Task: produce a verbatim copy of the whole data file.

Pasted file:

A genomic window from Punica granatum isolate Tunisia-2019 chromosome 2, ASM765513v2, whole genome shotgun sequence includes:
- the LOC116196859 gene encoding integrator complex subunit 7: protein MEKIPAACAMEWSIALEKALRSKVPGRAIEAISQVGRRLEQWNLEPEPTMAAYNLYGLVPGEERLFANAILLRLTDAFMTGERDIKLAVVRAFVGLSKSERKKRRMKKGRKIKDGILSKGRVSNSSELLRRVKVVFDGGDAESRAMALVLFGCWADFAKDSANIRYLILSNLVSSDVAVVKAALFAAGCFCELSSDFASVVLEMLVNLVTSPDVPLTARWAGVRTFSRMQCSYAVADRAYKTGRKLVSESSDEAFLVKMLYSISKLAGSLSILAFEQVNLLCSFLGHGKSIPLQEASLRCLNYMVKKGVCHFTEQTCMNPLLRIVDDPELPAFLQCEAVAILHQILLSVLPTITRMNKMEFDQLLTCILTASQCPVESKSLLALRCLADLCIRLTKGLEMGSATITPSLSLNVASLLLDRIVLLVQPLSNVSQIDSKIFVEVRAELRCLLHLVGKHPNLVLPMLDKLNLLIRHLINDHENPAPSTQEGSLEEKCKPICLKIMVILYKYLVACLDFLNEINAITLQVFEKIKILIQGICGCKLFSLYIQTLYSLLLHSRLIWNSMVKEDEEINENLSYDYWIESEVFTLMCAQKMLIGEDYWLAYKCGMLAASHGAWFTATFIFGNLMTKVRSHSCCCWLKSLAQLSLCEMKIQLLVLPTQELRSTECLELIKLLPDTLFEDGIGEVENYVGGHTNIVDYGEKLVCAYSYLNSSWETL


A genomic window from Punica granatum isolate Tunisia-2019 chromosome 2, ASM765513v2, whole genome shotgun sequence includes:
- the LOC116196859 gene encoding integrator complex subunit 7: protein MEKIPAACAMEWSIALEKALRSKVPGRAIEAISQVGRRLEQWNLEPEPTMAAYNLYGLVPGEERLFANAILLRLTDAFMTGERDIKLAVVRAFVGLSKSERKKRRMKKGRKIKDGILSKGRVSNSSELLRRVKVVFDGGDAESRAMALVLFGCWADFAKDSANIRYLILSNLVSSDVAVVKAALFAAGCFCELSSDFASVVLEMLVNLVTSPDVPLTARWAGVRTFSRMQCSYAVADRAYKTGRKLVSESSDEAFLVKMLYSISKLAGSLSILAFEQVNLLCSFLGHGKSIPLQEASLRCLNYMVKKGVCHFTEQTCMNPLLRIVDDPELPAFLQCEAVAILHQILLSVLPTITRMNKMEFDQLLTCILTASQCPVESKSLLALRCLADLCIRLTKGLEMGSATITPSLSLNVASLLLDRIVLLVQPLSNVSQIDSKIFVEVRAELRCLLHLVGKHPNLVLPMLDKLNLLIRHLINDHENPAPSTQEGSLEEKCKPICLKIMVILYKYLVACLDFLNEINAITLQVFEKIKILIQGICGCKLFSLYIQTLYSLLLHSRLIWNSMVKEDEEINENLSYDYWIESEVFTLMCAQKMLIGEDYWLAYKCGMLAASHGAWFTATFIFGNLMTKVRSHSCCCWLKSLAQLSLCEMKIQLLVLPTQELRSTECLELIKLLPDTLFEDGIGEVENYVGGHTNIVDYGEKLVCAYSYLNSSWETL